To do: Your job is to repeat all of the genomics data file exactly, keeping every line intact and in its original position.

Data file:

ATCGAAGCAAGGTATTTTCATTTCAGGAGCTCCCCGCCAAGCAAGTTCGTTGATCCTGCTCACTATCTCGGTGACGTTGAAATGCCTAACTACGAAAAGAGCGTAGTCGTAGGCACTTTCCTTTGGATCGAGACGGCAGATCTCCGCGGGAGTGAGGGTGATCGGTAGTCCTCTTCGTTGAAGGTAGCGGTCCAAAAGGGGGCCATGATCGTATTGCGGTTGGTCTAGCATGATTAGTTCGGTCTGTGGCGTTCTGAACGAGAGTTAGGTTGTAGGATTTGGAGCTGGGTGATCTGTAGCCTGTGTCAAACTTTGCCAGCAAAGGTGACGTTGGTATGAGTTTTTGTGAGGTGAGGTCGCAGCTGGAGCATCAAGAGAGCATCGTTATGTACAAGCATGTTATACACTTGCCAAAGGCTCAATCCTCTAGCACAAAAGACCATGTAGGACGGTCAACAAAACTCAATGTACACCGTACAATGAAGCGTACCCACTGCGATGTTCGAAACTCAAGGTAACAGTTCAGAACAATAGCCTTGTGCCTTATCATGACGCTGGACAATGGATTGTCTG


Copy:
ATCGAAGCAAGGTATTTTCATTTCAGGAGCTCCCCGCCAAGCAAGTTCGTTGATCCTGCTCACTATCTCGGTGACGTTGAAATGCCTAACTACGAAAAGAGCGTAGTCGTAGGCACTTTCCTTTGGATCGAGACGGCAGATCTCCGCGGGAGTGAGGGTGATCGGTAGTCCTCTTCGTTGAAGGTAGCGGTCCAAAAGGGGGCCATGATCGTATTGCGGTTGGTCTAGCATGATTAGTTCGGTCTGTGGCGTTCTGAACGAGAGTTAGGTTGTAGGATTTGGAGCTGGGTGATCTGTAGCCTGTGTCAAACTTTGCCAGCAAAGGTGACGTTGGTATGAGTTTTTGTGAGGTGAGGTCGCAGCTGGAGCATCAAGAGAGCATCGTTATGTACAAGCATGTTATACACTTGCCAAAGGCTCAATCCTCTAGCACAAAAGACCATGTAGGACGGTCAACAAAACTCAATGTACACCGTACAATGAAGCGTACCCACTGCGATGTTCGAAACTCAAGGTAACAGTTCAGAACAATAGCCTTGTGCCTTATCATGACGCTGGACAATGGATTGTCTG